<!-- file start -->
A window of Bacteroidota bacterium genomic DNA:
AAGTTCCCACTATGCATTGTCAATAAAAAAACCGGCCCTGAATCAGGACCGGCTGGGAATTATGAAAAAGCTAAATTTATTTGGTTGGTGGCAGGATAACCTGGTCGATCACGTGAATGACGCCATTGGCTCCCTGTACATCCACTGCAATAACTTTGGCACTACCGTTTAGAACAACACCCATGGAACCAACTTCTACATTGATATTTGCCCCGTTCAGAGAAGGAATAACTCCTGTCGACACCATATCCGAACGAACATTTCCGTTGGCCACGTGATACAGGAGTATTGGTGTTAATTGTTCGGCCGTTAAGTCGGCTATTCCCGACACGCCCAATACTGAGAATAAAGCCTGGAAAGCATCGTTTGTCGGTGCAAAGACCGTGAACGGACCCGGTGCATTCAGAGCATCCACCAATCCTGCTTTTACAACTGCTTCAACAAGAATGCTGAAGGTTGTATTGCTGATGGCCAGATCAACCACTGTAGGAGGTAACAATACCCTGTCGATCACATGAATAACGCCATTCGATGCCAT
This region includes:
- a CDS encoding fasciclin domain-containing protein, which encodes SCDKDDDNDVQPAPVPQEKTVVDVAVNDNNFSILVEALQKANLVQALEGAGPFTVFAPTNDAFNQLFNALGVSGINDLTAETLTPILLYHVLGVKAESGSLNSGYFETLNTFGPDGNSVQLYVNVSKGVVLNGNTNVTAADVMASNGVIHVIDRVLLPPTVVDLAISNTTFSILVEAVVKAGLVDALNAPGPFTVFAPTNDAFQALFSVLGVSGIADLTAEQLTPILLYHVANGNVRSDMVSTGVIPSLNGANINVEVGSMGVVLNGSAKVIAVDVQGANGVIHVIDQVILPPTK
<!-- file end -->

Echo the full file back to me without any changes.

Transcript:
A window of Bacteroidota bacterium genomic DNA:
AAGTTCCCACTATGCATTGTCAATAAAAAAACCGGCCCTGAATCAGGACCGGCTGGGAATTATGAAAAAGCTAAATTTATTTGGTTGGTGGCAGGATAACCTGGTCGATCACGTGAATGACGCCATTGGCTCCCTGTACATCCACTGCAATAACTTTGGCACTACCGTTTAGAACAACACCCATGGAACCAACTTCTACATTGATATTTGCCCCGTTCAGAGAAGGAATAACTCCTGTCGACACCATATCCGAACGAACATTTCCGTTGGCCACGTGATACAGGAGTATTGGTGTTAATTGTTCGGCCGTTAAGTCGGCTATTCCCGACACGCCCAATACTGAGAATAAAGCCTGGAAAGCATCGTTTGTCGGTGCAAAGACCGTGAACGGACCCGGTGCATTCAGAGCATCCACCAATCCTGCTTTTACAACTGCTTCAACAAGAATGCTGAAGGTTGTATTGCTGATGGCCAGATCAACCACTGTAGGAGGTAACAATACCCTGTCGATCACATGAATAACGCCATTCGATGCCAT
This region includes:
- a CDS encoding fasciclin domain-containing protein, which encodes SCDKDDDNDVQPAPVPQEKTVVDVAVNDNNFSILVEALQKANLVQALEGAGPFTVFAPTNDAFNQLFNALGVSGINDLTAETLTPILLYHVLGVKAESGSLNSGYFETLNTFGPDGNSVQLYVNVSKGVVLNGNTNVTAADVMASNGVIHVIDRVLLPPTVVDLAISNTTFSILVEAVVKAGLVDALNAPGPFTVFAPTNDAFQALFSVLGVSGIADLTAEQLTPILLYHVANGNVRSDMVSTGVIPSLNGANINVEVGSMGVVLNGSAKVIAVDVQGANGVIHVIDQVILPPTK